Michigan officials said Wednesday they’re working to iron out the details of a $2.5 billion spending plan focused on replacing lead water lines, improving the safety of dams and installing filtering systems in schools.

The legislation, about which the Senate Appropriations Committee took testimony for about 90 minutes, relies heavily on federal COVID-19 relief funds. Sen. Jon Bumstead, R-Newaygo, the bill’s sponsor, said the goal is to make “transformational” improvements to the state’s water infrastructure to benefit Michigan residents for generations to come.

The hearing occurred amid new attention to problems with drinking water quality in the state.

In Benton Harbor, concerns over elevated lead levels have spurred the distribution of free bottled water. And Hamtramck officials notified residents Wednesday that the city had exceeded state lead limits in the annual test of its tap water. Hamtramck officials said they would need help from the state or federal government to find the money to replace all of the city’s lead service lines.

Residents of Benton Harbor receive cases of bottled water on Oct. 7, 2021 from the Southwest Michigan Community Action Agency through a state-funded program with volunteers from two state departments, the Bentor Harbor High School men’s basketball team and other local volunteers. The group distributed 1,638 cases of bottled water due to unsafe levels of lead in the city’s drinking water.
Senate Appropriations Chairman Jim Stamas, R-Midland, acknowledged there was “pressure” for the Legislature to do something on water infrastructure.

“We want to make sure we get this right,” he said. “When we’re talking about this type of investment, we need to make sure we’re working with all of the stakeholders.”

The Appropriations Committee didn’t hold a vote Wednesday on the spending bill. And Stamas said there was “no solid” timeline yet for when the proposal would reach Gov. Gretchen Whitmer’s desk.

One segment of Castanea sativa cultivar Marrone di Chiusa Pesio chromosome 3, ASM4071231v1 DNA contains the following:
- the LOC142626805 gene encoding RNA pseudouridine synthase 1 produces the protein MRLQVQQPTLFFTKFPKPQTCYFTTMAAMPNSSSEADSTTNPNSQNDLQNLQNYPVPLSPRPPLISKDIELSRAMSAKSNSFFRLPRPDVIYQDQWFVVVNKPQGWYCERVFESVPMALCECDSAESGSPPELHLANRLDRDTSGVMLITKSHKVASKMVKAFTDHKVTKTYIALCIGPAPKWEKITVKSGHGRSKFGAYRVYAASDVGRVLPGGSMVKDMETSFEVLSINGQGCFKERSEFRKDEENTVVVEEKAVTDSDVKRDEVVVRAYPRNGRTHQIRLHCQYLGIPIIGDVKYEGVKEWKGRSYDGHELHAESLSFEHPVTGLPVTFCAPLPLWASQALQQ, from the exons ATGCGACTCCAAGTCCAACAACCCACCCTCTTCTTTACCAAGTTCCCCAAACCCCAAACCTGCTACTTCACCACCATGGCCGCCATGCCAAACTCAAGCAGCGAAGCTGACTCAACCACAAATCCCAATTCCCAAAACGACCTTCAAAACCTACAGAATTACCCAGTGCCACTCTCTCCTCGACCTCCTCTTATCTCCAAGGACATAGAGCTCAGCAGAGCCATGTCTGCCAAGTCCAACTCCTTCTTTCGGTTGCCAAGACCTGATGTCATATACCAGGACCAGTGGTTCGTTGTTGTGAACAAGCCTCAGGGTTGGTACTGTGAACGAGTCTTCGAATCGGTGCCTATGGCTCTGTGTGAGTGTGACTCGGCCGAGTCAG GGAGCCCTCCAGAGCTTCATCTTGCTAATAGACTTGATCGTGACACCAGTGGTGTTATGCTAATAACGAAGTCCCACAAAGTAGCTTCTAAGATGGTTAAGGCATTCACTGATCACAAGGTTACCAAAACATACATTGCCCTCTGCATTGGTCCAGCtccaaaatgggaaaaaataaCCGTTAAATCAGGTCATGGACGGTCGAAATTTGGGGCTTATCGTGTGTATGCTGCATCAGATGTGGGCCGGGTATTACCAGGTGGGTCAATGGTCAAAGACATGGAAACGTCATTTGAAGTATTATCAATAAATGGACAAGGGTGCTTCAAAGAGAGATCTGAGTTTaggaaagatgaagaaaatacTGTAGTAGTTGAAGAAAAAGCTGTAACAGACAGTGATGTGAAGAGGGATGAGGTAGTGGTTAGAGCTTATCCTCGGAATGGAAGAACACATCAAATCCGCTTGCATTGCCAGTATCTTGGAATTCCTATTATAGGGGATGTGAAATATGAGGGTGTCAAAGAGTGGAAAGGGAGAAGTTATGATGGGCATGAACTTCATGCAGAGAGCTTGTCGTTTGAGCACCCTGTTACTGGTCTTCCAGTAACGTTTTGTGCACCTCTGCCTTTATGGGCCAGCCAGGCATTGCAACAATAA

Michigan’s new state budget took effect on Oct. 1. Lawmakers in the GOP-controlled Legislature and the Democratic governor’s administration still have about $7 billion in remaining federal COVID-19 relief funds to spend.

The Senate proposal would dedicate $650 million to a dam risk reduction revolving loan fund, $15 million to an emergency dam safety action fund and $15 million to an emergency dam safety grant program.

In 2020, the failure of the Edenville Dam caused catastrophic flooding in the Midland area.

The bill would also dedicate $600 million to replacing lead service lines and $85 million for grants to install filtered drinking water stations in schools. Another $200 million would go to address sanitary and combined sewer overflows and correcting illicit connections to municipal drainage systems. And $35 million would be for loans targeting failed septic systems.

The legislation received mostly positive reviews Wednesday. Sen. Jeff Irwin, D-Ann Arbor, said the GOP-sponsored bill had a “tremendous number” of good ideas in it.

Amy Epkey, senior deputy director for the state Department of Environment, Great Lakes & Energy, said she appreciated the priority lawmakers were putting on water infrastructure. But she added that there were “details” that still needed to be worked out.

“We know that whether it’s collapsing sewer systems or lead service line replacements or failing septic systems, the water infrastructure needs across this state are significant and truly a nonpartisan issue,” Epkey said.

Last year, Whitmer announced her own $500-million clean water action plan. In September, she proposed using $200 million in federal COVID-19 relief funds to remove lead service lines. The governor has also called on the Legislature to target federal dollars toward improving access to safe drinking water.

This article originally appeared in The Detroit News. For more, click here